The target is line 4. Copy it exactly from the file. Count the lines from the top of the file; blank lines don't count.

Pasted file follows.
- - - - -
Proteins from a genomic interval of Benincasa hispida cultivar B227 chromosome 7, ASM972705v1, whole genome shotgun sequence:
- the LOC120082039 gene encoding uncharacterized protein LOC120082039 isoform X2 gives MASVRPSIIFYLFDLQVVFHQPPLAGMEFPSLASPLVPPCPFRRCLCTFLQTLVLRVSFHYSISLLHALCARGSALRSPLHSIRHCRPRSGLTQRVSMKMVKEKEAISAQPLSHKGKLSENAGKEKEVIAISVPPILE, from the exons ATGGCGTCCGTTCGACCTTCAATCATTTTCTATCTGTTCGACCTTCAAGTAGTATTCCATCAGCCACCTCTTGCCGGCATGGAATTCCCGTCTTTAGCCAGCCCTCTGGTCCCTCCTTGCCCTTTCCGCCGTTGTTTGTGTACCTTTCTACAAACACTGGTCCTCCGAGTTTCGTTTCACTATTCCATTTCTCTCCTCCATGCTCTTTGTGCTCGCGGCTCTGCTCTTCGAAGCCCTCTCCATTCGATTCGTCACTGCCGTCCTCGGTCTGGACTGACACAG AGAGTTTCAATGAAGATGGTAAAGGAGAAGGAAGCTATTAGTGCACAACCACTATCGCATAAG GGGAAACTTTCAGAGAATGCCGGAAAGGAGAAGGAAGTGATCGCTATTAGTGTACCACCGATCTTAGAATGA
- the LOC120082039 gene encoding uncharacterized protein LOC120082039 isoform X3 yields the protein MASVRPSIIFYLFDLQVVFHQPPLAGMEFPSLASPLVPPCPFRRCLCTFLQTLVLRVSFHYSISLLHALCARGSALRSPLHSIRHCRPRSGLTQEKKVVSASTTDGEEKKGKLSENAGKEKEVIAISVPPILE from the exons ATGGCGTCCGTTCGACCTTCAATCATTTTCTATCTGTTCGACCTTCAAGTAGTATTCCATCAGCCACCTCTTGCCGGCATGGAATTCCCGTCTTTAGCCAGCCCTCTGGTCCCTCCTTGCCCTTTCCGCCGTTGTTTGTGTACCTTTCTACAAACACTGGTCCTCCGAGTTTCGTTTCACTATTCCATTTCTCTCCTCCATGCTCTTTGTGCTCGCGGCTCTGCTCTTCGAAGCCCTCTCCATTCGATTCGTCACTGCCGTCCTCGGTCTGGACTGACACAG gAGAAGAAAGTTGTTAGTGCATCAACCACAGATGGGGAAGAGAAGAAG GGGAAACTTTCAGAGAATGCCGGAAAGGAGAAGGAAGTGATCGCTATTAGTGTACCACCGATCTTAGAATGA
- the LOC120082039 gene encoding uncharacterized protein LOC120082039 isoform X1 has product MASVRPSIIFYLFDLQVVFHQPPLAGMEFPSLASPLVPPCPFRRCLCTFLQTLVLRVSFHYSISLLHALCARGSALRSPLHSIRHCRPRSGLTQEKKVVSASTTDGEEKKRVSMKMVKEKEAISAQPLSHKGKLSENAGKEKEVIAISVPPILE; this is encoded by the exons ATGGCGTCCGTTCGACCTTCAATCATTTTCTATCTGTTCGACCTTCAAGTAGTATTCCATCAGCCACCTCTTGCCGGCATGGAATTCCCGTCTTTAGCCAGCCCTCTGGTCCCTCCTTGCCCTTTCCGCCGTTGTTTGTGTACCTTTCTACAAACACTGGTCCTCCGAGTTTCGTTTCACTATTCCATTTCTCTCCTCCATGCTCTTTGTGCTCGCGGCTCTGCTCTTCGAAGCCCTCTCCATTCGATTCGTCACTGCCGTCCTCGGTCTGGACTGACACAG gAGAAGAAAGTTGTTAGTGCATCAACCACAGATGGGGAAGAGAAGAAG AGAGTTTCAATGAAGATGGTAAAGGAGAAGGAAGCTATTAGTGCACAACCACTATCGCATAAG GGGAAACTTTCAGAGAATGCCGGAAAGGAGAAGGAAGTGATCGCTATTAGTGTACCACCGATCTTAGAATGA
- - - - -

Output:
- the LOC120082039 gene encoding uncharacterized protein LOC120082039 isoform X1 has product MASVRPSIIFYLFDLQVVFHQPPLAGMEFPSLASPLVPPCPFRRCLCTFLQTLVLRVSFHYSISLLHALCARGSALRSPLHSIRHCRPRSGLTQEKKVVSASTTDGEEKKRVSMKMVKEKEAISAQPLSHKGKLSENAGKEKEVIAISVPPILE; this is encoded by the exons ATGGCGTCCGTTCGACCTTCAATCATTTTCTATCTGTTCGACCTTCAAGTAGTATTCCATCAGCCACCTCTTGCCGGCATGGAATTCCCGTCTTTAGCCAGCCCTCTGGTCCCTCCTTGCCCTTTCCGCCGTTGTTTGTGTACCTTTCTACAAACACTGGTCCTCCGAGTTTCGTTTCACTATTCCATTTCTCTCCTCCATGCTCTTTGTGCTCGCGGCTCTGCTCTTCGAAGCCCTCTCCATTCGATTCGTCACTGCCGTCCTCGGTCTGGACTGACACAG gAGAAGAAAGTTGTTAGTGCATCAACCACAGATGGGGAAGAGAAGAAG AGAGTTTCAATGAAGATGGTAAAGGAGAAGGAAGCTATTAGTGCACAACCACTATCGCATAAG GGGAAACTTTCAGAGAATGCCGGAAAGGAGAAGGAAGTGATCGCTATTAGTGTACCACCGATCTTAGAATGA